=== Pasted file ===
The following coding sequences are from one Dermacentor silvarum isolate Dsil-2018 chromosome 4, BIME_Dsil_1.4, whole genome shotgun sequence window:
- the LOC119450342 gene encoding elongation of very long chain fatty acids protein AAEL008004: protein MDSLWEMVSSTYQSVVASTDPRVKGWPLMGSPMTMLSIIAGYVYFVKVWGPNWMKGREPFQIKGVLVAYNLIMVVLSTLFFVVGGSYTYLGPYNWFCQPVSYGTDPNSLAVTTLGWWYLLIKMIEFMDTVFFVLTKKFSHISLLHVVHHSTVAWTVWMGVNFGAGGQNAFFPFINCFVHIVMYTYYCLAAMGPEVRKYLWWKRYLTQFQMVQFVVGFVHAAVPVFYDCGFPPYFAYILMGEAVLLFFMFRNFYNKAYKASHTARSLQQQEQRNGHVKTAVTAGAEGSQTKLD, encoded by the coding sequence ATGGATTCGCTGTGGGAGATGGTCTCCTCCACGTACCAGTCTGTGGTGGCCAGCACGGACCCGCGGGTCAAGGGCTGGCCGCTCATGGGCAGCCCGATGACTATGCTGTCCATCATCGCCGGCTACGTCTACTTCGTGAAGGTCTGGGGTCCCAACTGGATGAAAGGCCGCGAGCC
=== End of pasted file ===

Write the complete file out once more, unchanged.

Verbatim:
The following coding sequences are from one Dermacentor silvarum isolate Dsil-2018 chromosome 4, BIME_Dsil_1.4, whole genome shotgun sequence window:
- the LOC119450342 gene encoding elongation of very long chain fatty acids protein AAEL008004: protein MDSLWEMVSSTYQSVVASTDPRVKGWPLMGSPMTMLSIIAGYVYFVKVWGPNWMKGREPFQIKGVLVAYNLIMVVLSTLFFVVGGSYTYLGPYNWFCQPVSYGTDPNSLAVTTLGWWYLLIKMIEFMDTVFFVLTKKFSHISLLHVVHHSTVAWTVWMGVNFGAGGQNAFFPFINCFVHIVMYTYYCLAAMGPEVRKYLWWKRYLTQFQMVQFVVGFVHAAVPVFYDCGFPPYFAYILMGEAVLLFFMFRNFYNKAYKASHTARSLQQQEQRNGHVKTAVTAGAEGSQTKLD, encoded by the coding sequence ATGGATTCGCTGTGGGAGATGGTCTCCTCCACGTACCAGTCTGTGGTGGCCAGCACGGACCCGCGGGTCAAGGGCTGGCCGCTCATGGGCAGCCCGATGACTATGCTGTCCATCATCGCCGGCTACGTCTACTTCGTGAAGGTCTGGGGTCCCAACTGGATGAAAGGCCGCGAGCC